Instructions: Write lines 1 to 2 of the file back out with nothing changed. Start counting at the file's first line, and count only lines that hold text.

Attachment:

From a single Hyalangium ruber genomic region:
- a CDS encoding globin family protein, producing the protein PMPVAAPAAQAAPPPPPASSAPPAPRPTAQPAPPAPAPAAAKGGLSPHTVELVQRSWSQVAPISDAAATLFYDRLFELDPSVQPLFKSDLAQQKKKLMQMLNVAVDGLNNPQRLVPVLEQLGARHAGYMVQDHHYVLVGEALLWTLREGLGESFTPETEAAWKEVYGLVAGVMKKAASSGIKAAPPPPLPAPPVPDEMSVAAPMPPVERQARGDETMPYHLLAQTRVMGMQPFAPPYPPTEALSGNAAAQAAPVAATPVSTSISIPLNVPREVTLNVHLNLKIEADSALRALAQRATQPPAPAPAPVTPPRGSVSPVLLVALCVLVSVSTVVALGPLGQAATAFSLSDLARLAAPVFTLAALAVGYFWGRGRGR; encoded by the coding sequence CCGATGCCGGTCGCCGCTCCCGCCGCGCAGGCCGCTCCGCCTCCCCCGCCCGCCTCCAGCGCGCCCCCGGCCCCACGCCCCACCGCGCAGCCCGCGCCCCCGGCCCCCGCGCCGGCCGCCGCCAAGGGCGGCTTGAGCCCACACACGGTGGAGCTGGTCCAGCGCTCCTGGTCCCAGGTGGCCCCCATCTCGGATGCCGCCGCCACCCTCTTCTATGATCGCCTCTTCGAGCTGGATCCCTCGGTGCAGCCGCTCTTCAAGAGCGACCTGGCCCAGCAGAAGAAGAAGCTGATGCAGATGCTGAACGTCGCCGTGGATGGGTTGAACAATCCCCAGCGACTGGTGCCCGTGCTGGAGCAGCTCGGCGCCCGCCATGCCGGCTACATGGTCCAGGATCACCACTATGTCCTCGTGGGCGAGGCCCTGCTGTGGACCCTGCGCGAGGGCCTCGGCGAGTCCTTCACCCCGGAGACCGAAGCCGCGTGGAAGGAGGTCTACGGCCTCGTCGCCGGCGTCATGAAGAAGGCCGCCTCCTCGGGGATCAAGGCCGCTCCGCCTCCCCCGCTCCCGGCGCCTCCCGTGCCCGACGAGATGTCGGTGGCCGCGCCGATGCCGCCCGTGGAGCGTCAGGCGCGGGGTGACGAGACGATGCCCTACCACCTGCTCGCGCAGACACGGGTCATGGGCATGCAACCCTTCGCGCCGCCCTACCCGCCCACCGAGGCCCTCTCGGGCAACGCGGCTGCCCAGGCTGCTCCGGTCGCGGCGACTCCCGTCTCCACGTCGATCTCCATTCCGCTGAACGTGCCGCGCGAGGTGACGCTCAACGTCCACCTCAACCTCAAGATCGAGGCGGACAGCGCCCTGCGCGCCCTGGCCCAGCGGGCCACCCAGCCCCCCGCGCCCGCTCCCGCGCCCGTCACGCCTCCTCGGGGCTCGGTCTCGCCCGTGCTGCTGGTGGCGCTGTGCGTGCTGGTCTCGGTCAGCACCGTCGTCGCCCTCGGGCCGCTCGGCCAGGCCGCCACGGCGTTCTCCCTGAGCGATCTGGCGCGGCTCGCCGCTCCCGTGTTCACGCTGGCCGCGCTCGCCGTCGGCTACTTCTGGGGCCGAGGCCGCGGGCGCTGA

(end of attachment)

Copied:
From a single Hyalangium ruber genomic region:
- a CDS encoding globin family protein, producing the protein PMPVAAPAAQAAPPPPPASSAPPAPRPTAQPAPPAPAPAAAKGGLSPHTVELVQRSWSQVAPISDAAATLFYDRLFELDPSVQPLFKSDLAQQKKKLMQMLNVAVDGLNNPQRLVPVLEQLGARHAGYMVQDHHYVLVGEALLWTLREGLGESFTPETEAAWKEVYGLVAGVMKKAASSGIKAAPPPPLPAPPVPDEMSVAAPMPPVERQARGDETMPYHLLAQTRVMGMQPFAPPYPPTEALSGNAAAQAAPVAATPVSTSISIPLNVPREVTLNVHLNLKIEADSALRALAQRATQPPAPAPAPVTPPRGSVSPVLLVALCVLVSVSTVVALGPLGQAATAFSLSDLARLAAPVFTLAALAVGYFWGRGRGR; encoded by the coding sequence CCGATGCCGGTCGCCGCTCCCGCCGCGCAGGCCGCTCCGCCTCCCCCGCCCGCCTCCAGCGCGCCCCCGGCCCCACGCCCCACCGCGCAGCCCGCGCCCCCGGCCCCCGCGCCGGCCGCCGCCAAGGGCGGCTTGAGCCCACACACGGTGGAGCTGGTCCAGCGCTCCTGGTCCCAGGTGGCCCCCATCTCGGATGCCGCCGCCACCCTCTTCTATGATCGCCTCTTCGAGCTGGATCCCTCGGTGCAGCCGCTCTTCAAGAGCGACCTGGCCCAGCAGAAGAAGAAGCTGATGCAGATGCTGAACGTCGCCGTGGATGGGTTGAACAATCCCCAGCGACTGGTGCCCGTGCTGGAGCAGCTCGGCGCCCGCCATGCCGGCTACATGGTCCAGGATCACCACTATGTCCTCGTGGGCGAGGCCCTGCTGTGGACCCTGCGCGAGGGCCTCGGCGAGTCCTTCACCCCGGAGACCGAAGCCGCGTGGAAGGAGGTCTACGGCCTCGTCGCCGGCGTCATGAAGAAGGCCGCCTCCTCGGGGATCAAGGCCGCTCCGCCTCCCCCGCTCCCGGCGCCTCCCGTGCCCGACGAGATGTCGGTGGCCGCGCCGATGCCGCCCGTGGAGCGTCAGGCGCGGGGTGACGAGACGATGCCCTACCACCTGCTCGCGCAGACACGGGTCATGGGCATGCAACCCTTCGCGCCGCCCTACCCGCCCACCGAGGCCCTCTCGGGCAACGCGGCTGCCCAGGCTGCTCCGGTCGCGGCGACTCCCGTCTCCACGTCGATCTCCATTCCGCTGAACGTGCCGCGCGAGGTGACGCTCAACGTCCACCTCAACCTCAAGATCGAGGCGGACAGCGCCCTGCGCGCCCTGGCCCAGCGGGCCACCCAGCCCCCCGCGCCCGCTCCCGCGCCCGTCACGCCTCCTCGGGGCTCGGTCTCGCCCGTGCTGCTGGTGGCGCTGTGCGTGCTGGTCTCGGTCAGCACCGTCGTCGCCCTCGGGCCGCTCGGCCAGGCCGCCACGGCGTTCTCCCTGAGCGATCTGGCGCGGCTCGCCGCTCCCGTGTTCACGCTGGCCGCGCTCGCCGTCGGCTACTTCTGGGGCCGAGGCCGCGGGCGCTGA